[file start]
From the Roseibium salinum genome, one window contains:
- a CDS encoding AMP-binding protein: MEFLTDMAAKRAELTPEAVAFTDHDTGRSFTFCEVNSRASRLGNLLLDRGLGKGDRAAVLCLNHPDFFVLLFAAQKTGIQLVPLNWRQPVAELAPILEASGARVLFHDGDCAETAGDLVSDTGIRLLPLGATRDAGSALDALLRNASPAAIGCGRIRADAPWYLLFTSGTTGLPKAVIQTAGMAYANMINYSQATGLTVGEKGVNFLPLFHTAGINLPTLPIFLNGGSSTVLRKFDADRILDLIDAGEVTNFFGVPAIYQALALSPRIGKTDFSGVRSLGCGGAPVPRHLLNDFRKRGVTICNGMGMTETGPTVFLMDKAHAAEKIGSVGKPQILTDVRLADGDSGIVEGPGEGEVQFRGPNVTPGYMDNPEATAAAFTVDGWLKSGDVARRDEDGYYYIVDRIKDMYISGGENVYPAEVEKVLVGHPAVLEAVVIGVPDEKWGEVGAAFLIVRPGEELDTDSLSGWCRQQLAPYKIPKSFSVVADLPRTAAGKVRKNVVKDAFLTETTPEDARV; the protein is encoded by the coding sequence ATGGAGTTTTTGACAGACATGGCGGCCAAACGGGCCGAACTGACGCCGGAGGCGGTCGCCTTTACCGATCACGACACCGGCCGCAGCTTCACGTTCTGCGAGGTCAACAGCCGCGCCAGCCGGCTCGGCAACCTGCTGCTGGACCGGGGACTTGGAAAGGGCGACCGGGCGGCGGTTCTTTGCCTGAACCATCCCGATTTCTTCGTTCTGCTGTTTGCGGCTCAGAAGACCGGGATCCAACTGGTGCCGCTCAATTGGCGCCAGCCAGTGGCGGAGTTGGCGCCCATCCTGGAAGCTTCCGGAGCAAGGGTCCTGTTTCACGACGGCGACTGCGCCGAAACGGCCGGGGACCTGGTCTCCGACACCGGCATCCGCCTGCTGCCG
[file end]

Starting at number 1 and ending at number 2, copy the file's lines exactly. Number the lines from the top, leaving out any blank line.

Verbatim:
From the Roseibium salinum genome, one window contains:
- a CDS encoding AMP-binding protein: MEFLTDMAAKRAELTPEAVAFTDHDTGRSFTFCEVNSRASRLGNLLLDRGLGKGDRAAVLCLNHPDFFVLLFAAQKTGIQLVPLNWRQPVAELAPILEASGARVLFHDGDCAETAGDLVSDTGIRLLPLGATRDAGSALDALLRNASPAAIGCGRIRADAPWYLLFTSGTTGLPKAVIQTAGMAYANMINYSQATGLTVGEKGVNFLPLFHTAGINLPTLPIFLNGGSSTVLRKFDADRILDLIDAGEVTNFFGVPAIYQALALSPRIGKTDFSGVRSLGCGGAPVPRHLLNDFRKRGVTICNGMGMTETGPTVFLMDKAHAAEKIGSVGKPQILTDVRLADGDSGIVEGPGEGEVQFRGPNVTPGYMDNPEATAAAFTVDGWLKSGDVARRDEDGYYYIVDRIKDMYISGGENVYPAEVEKVLVGHPAVLEAVVIGVPDEKWGEVGAAFLIVRPGEELDTDSLSGWCRQQLAPYKIPKSFSVVADLPRTAAGKVRKNVVKDAFLTETTPEDARV; the protein is encoded by the coding sequence ATGGAGTTTTTGACAGACATGGCGGCCAAACGGGCCGAACTGACGCCGGAGGCGGTCGCCTTTACCGATCACGACACCGGCCGCAGCTTCACGTTCTGCGAGGTCAACAGCCGCGCCAGCCGGCTCGGCAACCTGCTGCTGGACCGGGGACTTGGAAAGGGCGACCGGGCGGCGGTTCTTTGCCTGAACCATCCCGATTTCTTCGTTCTGCTGTTTGCGGCTCAGAAGACCGGGATCCAACTGGTGCCGCTCAATTGGCGCCAGCCAGTGGCGGAGTTGGCGCCCATCCTGGAAGCTTCCGGAGCAAGGGTCCTGTTTCACGACGGCGACTGCGCCGAAACGGCCGGGGACCTGGTCTCCGACACCGGCATCCGCCTGCTGCCG